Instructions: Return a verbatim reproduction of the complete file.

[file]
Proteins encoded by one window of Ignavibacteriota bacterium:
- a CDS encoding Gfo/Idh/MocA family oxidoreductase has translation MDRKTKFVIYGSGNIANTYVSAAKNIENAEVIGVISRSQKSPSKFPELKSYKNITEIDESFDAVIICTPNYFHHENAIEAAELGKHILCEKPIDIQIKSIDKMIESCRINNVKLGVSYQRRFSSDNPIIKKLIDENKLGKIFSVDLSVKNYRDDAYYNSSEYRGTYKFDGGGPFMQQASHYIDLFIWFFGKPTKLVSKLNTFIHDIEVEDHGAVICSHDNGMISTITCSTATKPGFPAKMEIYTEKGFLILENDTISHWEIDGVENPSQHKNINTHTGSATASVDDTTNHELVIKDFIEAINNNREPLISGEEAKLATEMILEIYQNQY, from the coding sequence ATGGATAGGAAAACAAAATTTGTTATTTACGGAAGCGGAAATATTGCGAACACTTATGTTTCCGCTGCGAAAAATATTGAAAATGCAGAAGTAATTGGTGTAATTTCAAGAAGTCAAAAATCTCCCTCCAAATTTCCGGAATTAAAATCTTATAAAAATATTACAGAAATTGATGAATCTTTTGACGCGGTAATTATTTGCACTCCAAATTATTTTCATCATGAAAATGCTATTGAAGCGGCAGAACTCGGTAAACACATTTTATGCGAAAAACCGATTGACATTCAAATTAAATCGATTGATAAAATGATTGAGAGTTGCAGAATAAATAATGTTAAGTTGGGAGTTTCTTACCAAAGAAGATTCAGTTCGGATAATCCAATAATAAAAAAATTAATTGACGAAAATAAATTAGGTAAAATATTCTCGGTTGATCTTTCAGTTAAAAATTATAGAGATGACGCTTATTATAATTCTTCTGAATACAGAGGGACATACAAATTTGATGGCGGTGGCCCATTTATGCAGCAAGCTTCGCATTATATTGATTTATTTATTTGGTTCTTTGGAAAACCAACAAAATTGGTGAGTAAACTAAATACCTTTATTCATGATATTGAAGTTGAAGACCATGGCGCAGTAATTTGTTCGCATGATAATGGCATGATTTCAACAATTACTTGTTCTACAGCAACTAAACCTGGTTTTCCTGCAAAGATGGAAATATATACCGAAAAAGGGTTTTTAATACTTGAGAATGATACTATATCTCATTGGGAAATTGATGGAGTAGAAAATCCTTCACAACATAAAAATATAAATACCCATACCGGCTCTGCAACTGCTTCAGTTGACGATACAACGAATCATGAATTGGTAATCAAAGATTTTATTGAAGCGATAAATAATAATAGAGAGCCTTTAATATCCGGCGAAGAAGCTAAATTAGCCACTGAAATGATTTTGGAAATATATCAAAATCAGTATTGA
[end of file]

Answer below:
Proteins encoded by one window of Ignavibacteriota bacterium:
- a CDS encoding Gfo/Idh/MocA family oxidoreductase has translation MDRKTKFVIYGSGNIANTYVSAAKNIENAEVIGVISRSQKSPSKFPELKSYKNITEIDESFDAVIICTPNYFHHENAIEAAELGKHILCEKPIDIQIKSIDKMIESCRINNVKLGVSYQRRFSSDNPIIKKLIDENKLGKIFSVDLSVKNYRDDAYYNSSEYRGTYKFDGGGPFMQQASHYIDLFIWFFGKPTKLVSKLNTFIHDIEVEDHGAVICSHDNGMISTITCSTATKPGFPAKMEIYTEKGFLILENDTISHWEIDGVENPSQHKNINTHTGSATASVDDTTNHELVIKDFIEAINNNREPLISGEEAKLATEMILEIYQNQY, from the coding sequence ATGGATAGGAAAACAAAATTTGTTATTTACGGAAGCGGAAATATTGCGAACACTTATGTTTCCGCTGCGAAAAATATTGAAAATGCAGAAGTAATTGGTGTAATTTCAAGAAGTCAAAAATCTCCCTCCAAATTTCCGGAATTAAAATCTTATAAAAATATTACAGAAATTGATGAATCTTTTGACGCGGTAATTATTTGCACTCCAAATTATTTTCATCATGAAAATGCTATTGAAGCGGCAGAACTCGGTAAACACATTTTATGCGAAAAACCGATTGACATTCAAATTAAATCGATTGATAAAATGATTGAGAGTTGCAGAATAAATAATGTTAAGTTGGGAGTTTCTTACCAAAGAAGATTCAGTTCGGATAATCCAATAATAAAAAAATTAATTGACGAAAATAAATTAGGTAAAATATTCTCGGTTGATCTTTCAGTTAAAAATTATAGAGATGACGCTTATTATAATTCTTCTGAATACAGAGGGACATACAAATTTGATGGCGGTGGCCCATTTATGCAGCAAGCTTCGCATTATATTGATTTATTTATTTGGTTCTTTGGAAAACCAACAAAATTGGTGAGTAAACTAAATACCTTTATTCATGATATTGAAGTTGAAGACCATGGCGCAGTAATTTGTTCGCATGATAATGGCATGATTTCAACAATTACTTGTTCTACAGCAACTAAACCTGGTTTTCCTGCAAAGATGGAAATATATACCGAAAAAGGGTTTTTAATACTTGAGAATGATACTATATCTCATTGGGAAATTGATGGAGTAGAAAATCCTTCACAACATAAAAATATAAATACCCATACCGGCTCTGCAACTGCTTCAGTTGACGATACAACGAATCATGAATTGGTAATCAAAGATTTTATTGAAGCGATAAATAATAATAGAGAGCCTTTAATATCCGGCGAAGAAGCTAAATTAGCCACTGAAATGATTTTGGAAATATATCAAAATCAGTATTGA